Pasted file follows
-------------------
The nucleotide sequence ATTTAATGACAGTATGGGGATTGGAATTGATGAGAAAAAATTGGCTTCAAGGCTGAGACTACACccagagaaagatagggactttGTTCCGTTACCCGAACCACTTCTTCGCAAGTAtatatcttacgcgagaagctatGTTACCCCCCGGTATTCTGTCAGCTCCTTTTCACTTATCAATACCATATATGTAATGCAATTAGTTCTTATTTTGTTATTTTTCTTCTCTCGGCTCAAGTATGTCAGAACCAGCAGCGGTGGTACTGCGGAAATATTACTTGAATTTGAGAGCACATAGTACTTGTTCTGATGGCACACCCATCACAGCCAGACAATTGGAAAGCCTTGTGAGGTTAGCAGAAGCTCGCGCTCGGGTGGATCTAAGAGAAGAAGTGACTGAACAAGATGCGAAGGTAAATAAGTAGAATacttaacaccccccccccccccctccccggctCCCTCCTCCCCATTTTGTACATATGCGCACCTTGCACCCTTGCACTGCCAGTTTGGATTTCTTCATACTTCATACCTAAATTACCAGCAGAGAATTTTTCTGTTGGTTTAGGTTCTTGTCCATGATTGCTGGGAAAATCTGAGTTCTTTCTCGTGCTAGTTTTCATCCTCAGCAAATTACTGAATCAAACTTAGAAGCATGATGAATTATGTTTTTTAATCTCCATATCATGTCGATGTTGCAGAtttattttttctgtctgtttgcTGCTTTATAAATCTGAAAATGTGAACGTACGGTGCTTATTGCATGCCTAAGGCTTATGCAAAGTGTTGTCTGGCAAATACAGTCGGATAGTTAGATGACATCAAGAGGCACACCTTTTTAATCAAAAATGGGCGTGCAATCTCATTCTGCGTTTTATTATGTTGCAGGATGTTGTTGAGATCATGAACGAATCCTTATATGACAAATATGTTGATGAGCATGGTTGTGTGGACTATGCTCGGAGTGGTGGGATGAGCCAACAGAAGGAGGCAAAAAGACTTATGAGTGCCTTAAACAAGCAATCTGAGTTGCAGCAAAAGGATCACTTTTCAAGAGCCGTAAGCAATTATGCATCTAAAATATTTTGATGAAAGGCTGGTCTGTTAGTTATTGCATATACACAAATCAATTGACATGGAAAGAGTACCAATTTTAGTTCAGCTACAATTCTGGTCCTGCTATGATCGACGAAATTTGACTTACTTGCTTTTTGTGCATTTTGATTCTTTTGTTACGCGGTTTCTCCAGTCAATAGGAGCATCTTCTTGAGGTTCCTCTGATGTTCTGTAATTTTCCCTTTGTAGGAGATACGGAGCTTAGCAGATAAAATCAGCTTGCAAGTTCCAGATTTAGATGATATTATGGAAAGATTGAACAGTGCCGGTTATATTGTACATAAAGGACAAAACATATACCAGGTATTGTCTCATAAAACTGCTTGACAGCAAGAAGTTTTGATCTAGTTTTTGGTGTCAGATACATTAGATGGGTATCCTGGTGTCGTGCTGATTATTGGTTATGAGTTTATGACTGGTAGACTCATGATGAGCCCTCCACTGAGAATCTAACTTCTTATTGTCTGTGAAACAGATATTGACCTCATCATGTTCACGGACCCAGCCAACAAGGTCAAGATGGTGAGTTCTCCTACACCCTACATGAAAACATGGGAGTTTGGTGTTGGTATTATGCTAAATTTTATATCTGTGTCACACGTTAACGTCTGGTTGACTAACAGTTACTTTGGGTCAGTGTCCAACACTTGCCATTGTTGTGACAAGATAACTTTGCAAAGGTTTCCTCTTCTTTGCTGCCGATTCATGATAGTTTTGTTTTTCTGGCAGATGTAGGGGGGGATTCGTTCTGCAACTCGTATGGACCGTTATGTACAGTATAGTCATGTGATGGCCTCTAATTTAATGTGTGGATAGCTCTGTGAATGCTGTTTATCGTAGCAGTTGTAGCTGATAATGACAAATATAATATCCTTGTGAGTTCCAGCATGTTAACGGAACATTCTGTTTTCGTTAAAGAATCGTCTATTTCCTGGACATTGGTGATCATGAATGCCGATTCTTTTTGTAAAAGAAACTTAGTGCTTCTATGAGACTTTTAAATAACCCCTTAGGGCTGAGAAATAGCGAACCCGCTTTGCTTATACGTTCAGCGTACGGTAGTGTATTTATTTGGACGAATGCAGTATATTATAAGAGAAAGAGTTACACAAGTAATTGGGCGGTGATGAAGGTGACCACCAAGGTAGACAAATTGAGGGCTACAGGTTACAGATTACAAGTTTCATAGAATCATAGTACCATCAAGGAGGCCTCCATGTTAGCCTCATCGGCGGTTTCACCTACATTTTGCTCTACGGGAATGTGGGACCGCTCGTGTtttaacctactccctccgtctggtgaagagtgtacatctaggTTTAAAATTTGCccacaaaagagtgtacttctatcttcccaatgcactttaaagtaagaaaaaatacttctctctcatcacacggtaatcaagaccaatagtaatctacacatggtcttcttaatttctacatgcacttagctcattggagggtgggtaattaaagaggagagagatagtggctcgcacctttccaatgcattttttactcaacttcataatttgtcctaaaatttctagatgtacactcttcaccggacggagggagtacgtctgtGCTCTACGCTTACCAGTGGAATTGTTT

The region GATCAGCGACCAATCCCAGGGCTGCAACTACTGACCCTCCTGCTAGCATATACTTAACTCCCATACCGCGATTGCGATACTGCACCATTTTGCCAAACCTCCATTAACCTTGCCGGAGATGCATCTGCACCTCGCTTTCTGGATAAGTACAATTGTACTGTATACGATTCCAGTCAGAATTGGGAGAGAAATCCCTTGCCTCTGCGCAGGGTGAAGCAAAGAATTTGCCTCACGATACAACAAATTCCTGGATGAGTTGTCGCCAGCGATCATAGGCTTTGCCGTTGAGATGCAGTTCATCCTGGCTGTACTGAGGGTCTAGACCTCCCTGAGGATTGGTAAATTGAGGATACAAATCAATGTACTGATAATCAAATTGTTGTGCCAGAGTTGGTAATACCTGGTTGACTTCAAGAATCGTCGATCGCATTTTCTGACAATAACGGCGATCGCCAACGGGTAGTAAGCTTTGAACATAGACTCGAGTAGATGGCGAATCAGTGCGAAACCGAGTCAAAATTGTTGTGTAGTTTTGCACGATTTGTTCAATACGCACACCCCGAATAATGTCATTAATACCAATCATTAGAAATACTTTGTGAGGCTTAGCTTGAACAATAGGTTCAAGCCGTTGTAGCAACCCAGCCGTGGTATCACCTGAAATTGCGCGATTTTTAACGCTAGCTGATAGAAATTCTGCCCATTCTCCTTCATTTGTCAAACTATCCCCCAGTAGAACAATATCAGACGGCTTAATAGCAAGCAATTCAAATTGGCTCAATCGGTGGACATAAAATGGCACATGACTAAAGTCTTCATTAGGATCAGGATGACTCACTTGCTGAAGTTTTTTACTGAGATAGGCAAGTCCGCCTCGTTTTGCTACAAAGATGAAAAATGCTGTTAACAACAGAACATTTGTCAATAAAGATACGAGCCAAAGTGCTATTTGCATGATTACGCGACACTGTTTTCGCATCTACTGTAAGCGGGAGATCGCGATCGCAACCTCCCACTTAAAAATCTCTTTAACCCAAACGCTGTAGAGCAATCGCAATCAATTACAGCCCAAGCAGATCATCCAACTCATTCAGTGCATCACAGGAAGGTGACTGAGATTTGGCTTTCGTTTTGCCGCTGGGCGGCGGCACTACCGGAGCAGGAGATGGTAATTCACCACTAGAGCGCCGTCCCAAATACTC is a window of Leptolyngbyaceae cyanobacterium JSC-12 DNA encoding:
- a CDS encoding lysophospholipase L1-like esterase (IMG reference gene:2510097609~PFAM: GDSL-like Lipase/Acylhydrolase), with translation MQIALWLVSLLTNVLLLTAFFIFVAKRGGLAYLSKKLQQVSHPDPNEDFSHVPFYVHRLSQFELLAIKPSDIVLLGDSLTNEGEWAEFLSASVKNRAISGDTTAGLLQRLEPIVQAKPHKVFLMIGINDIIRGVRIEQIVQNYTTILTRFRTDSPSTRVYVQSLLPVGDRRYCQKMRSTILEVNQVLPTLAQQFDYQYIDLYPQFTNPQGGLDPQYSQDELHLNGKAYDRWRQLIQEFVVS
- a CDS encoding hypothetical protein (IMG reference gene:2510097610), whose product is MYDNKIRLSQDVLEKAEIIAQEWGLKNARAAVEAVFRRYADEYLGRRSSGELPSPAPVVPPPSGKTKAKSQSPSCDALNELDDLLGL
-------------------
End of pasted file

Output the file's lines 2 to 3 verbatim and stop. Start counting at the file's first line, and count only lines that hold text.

The region GATCAGCGACCAATCCCAGGGCTGCAACTACTGACCCTCCTGCTAGCATATACTTAACTCCCATACCGCGATTGCGATACTGCACCATTTTGCCAAACCTCCATTAACCTTGCCGGAGATGCATCTGCACCTCGCTTTCTGGATAAGTACAATTGTACTGTATACGATTCCAGTCAGAATTGGGAGAGAAATCCCTTGCCTCTGCGCAGGGTGAAGCAAAGAATTTGCCTCACGATACAACAAATTCCTGGATGAGTTGTCGCCAGCGATCATAGGCTTTGCCGTTGAGATGCAGTTCATCCTGGCTGTACTGAGGGTCTAGACCTCCCTGAGGATTGGTAAATTGAGGATACAAATCAATGTACTGATAATCAAATTGTTGTGCCAGAGTTGGTAATACCTGGTTGACTTCAAGAATCGTCGATCGCATTTTCTGACAATAACGGCGATCGCCAACGGGTAGTAAGCTTTGAACATAGACTCGAGTAGATGGCGAATCAGTGCGAAACCGAGTCAAAATTGTTGTGTAGTTTTGCACGATTTGTTCAATACGCACACCCCGAATAATGTCATTAATACCAATCATTAGAAATACTTTGTGAGGCTTAGCTTGAACAATAGGTTCAAGCCGTTGTAGCAACCCAGCCGTGGTATCACCTGAAATTGCGCGATTTTTAACGCTAGCTGATAGAAATTCTGCCCATTCTCCTTCATTTGTCAAACTATCCCCCAGTAGAACAATATCAGACGGCTTAATAGCAAGCAATTCAAATTGGCTCAATCGGTGGACATAAAATGGCACATGACTAAAGTCTTCATTAGGATCAGGATGACTCACTTGCTGAAGTTTTTTACTGAGATAGGCAAGTCCGCCTCGTTTTGCTACAAAGATGAAAAATGCTGTTAACAACAGAACATTTGTCAATAAAGATACGAGCCAAAGTGCTATTTGCATGATTACGCGACACTGTTTTCGCATCTACTGTAAGCGGGAGATCGCGATCGCAACCTCCCACTTAAAAATCTCTTTAACCCAAACGCTGTAGAGCAATCGCAATCAATTACAGCCCAAGCAGATCATCCAACTCATTCAGTGCATCACAGGAAGGTGACTGAGATTTGGCTTTCGTTTTGCCGCTGGGCGGCGGCACTACCGGAGCAGGAGATGGTAATTCACCACTAGAGCGCCGTCCCAAATACTC is a window of Leptolyngbyaceae cyanobacterium JSC-12 DNA encoding:
- a CDS encoding lysophospholipase L1-like esterase (IMG reference gene:2510097609~PFAM: GDSL-like Lipase/Acylhydrolase), with translation MQIALWLVSLLTNVLLLTAFFIFVAKRGGLAYLSKKLQQVSHPDPNEDFSHVPFYVHRLSQFELLAIKPSDIVLLGDSLTNEGEWAEFLSASVKNRAISGDTTAGLLQRLEPIVQAKPHKVFLMIGINDIIRGVRIEQIVQNYTTILTRFRTDSPSTRVYVQSLLPVGDRRYCQKMRSTILEVNQVLPTLAQQFDYQYIDLYPQFTNPQGGLDPQYSQDELHLNGKAYDRWRQLIQEFVVS